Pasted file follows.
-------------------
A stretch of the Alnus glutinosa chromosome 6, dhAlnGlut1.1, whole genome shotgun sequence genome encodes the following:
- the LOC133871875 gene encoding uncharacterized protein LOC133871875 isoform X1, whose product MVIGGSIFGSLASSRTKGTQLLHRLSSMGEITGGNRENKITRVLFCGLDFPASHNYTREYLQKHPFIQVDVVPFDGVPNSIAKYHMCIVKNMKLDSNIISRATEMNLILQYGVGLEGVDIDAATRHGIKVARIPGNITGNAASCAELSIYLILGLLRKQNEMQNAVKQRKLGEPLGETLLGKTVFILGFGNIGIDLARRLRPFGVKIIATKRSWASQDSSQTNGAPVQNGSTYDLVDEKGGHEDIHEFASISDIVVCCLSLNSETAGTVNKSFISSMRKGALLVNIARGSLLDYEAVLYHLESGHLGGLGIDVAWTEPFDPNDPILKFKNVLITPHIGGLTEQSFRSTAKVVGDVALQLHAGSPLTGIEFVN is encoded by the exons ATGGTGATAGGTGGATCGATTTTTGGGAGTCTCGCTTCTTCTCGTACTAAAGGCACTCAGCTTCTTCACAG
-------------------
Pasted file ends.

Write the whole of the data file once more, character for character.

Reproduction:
A stretch of the Alnus glutinosa chromosome 6, dhAlnGlut1.1, whole genome shotgun sequence genome encodes the following:
- the LOC133871875 gene encoding uncharacterized protein LOC133871875 isoform X1, whose product MVIGGSIFGSLASSRTKGTQLLHRLSSMGEITGGNRENKITRVLFCGLDFPASHNYTREYLQKHPFIQVDVVPFDGVPNSIAKYHMCIVKNMKLDSNIISRATEMNLILQYGVGLEGVDIDAATRHGIKVARIPGNITGNAASCAELSIYLILGLLRKQNEMQNAVKQRKLGEPLGETLLGKTVFILGFGNIGIDLARRLRPFGVKIIATKRSWASQDSSQTNGAPVQNGSTYDLVDEKGGHEDIHEFASISDIVVCCLSLNSETAGTVNKSFISSMRKGALLVNIARGSLLDYEAVLYHLESGHLGGLGIDVAWTEPFDPNDPILKFKNVLITPHIGGLTEQSFRSTAKVVGDVALQLHAGSPLTGIEFVN is encoded by the exons ATGGTGATAGGTGGATCGATTTTTGGGAGTCTCGCTTCTTCTCGTACTAAAGGCACTCAGCTTCTTCACAG